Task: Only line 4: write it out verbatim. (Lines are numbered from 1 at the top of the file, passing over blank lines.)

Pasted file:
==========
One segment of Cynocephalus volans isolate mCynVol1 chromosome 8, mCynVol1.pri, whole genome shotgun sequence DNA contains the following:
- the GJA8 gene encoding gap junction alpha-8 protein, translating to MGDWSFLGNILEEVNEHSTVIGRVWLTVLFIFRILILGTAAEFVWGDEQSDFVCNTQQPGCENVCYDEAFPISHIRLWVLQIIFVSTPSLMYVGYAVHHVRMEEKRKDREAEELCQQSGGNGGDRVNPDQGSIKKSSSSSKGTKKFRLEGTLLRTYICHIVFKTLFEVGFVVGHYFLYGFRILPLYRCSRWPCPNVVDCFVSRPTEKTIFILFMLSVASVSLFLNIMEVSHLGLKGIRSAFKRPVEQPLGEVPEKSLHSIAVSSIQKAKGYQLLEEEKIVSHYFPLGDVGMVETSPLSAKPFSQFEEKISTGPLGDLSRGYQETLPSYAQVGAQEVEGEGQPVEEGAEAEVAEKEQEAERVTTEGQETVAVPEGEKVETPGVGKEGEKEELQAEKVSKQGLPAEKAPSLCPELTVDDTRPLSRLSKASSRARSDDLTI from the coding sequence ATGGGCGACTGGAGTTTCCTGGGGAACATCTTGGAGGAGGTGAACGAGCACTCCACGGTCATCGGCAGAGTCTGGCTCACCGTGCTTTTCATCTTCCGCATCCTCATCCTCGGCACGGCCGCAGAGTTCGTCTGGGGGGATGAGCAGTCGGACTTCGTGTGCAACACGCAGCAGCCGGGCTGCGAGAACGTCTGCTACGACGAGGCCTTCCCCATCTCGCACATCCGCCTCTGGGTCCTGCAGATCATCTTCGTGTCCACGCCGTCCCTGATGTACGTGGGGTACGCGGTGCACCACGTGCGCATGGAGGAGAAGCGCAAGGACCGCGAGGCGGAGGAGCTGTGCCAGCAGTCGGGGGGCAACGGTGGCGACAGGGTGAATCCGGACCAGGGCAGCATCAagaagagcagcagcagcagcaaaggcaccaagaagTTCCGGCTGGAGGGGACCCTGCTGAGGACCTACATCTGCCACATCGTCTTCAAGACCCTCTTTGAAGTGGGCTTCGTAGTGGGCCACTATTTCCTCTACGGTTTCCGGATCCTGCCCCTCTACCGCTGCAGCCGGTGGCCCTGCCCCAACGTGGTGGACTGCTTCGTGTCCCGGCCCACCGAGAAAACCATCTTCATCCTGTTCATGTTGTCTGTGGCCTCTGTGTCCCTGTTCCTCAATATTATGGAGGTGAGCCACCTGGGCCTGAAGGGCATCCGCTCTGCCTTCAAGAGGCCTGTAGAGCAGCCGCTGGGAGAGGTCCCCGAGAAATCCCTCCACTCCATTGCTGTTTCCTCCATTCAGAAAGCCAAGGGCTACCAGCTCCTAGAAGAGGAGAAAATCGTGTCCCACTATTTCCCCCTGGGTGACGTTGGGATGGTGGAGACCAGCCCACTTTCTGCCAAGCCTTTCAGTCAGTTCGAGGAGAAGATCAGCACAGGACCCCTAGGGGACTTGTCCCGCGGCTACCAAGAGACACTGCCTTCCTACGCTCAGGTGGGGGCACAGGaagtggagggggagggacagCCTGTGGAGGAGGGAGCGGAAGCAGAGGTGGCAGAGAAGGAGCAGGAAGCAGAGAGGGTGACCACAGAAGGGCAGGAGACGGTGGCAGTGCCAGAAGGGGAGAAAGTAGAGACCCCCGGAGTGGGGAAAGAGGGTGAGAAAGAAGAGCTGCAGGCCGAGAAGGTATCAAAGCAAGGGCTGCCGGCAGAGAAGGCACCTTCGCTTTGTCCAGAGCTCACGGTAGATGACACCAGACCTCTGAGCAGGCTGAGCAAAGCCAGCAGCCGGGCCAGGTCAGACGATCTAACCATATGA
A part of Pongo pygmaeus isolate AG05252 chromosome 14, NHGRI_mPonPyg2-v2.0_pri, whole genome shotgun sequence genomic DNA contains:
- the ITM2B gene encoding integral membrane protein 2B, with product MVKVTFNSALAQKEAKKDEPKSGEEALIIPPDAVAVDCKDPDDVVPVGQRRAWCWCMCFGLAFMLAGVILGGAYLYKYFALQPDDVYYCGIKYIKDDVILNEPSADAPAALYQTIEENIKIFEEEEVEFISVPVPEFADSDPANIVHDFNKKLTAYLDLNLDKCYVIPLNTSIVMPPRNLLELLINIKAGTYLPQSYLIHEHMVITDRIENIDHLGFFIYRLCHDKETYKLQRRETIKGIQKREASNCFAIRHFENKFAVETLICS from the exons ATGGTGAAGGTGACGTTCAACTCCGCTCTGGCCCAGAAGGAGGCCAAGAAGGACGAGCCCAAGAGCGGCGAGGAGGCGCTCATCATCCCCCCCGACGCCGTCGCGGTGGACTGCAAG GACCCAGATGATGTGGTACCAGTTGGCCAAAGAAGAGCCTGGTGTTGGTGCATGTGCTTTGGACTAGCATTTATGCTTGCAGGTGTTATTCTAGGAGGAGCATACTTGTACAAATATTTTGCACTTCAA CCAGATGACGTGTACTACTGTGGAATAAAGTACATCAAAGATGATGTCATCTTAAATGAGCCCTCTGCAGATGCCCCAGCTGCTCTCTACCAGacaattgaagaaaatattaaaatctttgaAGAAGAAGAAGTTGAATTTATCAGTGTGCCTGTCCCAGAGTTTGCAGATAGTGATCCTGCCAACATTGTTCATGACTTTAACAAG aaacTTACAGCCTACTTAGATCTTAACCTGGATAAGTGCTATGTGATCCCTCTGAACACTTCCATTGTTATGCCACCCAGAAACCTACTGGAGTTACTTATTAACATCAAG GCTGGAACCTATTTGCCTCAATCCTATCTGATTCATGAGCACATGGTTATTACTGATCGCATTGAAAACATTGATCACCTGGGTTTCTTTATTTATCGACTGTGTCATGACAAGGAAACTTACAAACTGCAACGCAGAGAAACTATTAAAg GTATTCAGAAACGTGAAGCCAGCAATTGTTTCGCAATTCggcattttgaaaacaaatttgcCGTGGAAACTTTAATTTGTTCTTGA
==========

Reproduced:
- the ITM2B gene encoding integral membrane protein 2B, with product MVKVTFNSALAQKEAKKDEPKSGEEALIIPPDAVAVDCKDPDDVVPVGQRRAWCWCMCFGLAFMLAGVILGGAYLYKYFALQPDDVYYCGIKYIKDDVILNEPSADAPAALYQTIEENIKIFEEEEVEFISVPVPEFADSDPANIVHDFNKKLTAYLDLNLDKCYVIPLNTSIVMPPRNLLELLINIKAGTYLPQSYLIHEHMVITDRIENIDHLGFFIYRLCHDKETYKLQRRETIKGIQKREASNCFAIRHFENKFAVETLICS from the exons ATGGTGAAGGTGACGTTCAACTCCGCTCTGGCCCAGAAGGAGGCCAAGAAGGACGAGCCCAAGAGCGGCGAGGAGGCGCTCATCATCCCCCCCGACGCCGTCGCGGTGGACTGCAAG GACCCAGATGATGTGGTACCAGTTGGCCAAAGAAGAGCCTGGTGTTGGTGCATGTGCTTTGGACTAGCATTTATGCTTGCAGGTGTTATTCTAGGAGGAGCATACTTGTACAAATATTTTGCACTTCAA CCAGATGACGTGTACTACTGTGGAATAAAGTACATCAAAGATGATGTCATCTTAAATGAGCCCTCTGCAGATGCCCCAGCTGCTCTCTACCAGacaattgaagaaaatattaaaatctttgaAGAAGAAGAAGTTGAATTTATCAGTGTGCCTGTCCCAGAGTTTGCAGATAGTGATCCTGCCAACATTGTTCATGACTTTAACAAG aaacTTACAGCCTACTTAGATCTTAACCTGGATAAGTGCTATGTGATCCCTCTGAACACTTCCATTGTTATGCCACCCAGAAACCTACTGGAGTTACTTATTAACATCAAG GCTGGAACCTATTTGCCTCAATCCTATCTGATTCATGAGCACATGGTTATTACTGATCGCATTGAAAACATTGATCACCTGGGTTTCTTTATTTATCGACTGTGTCATGACAAGGAAACTTACAAACTGCAACGCAGAGAAACTATTAAAg GTATTCAGAAACGTGAAGCCAGCAATTGTTTCGCAATTCggcattttgaaaacaaatttgcCGTGGAAACTTTAATTTGTTCTTGA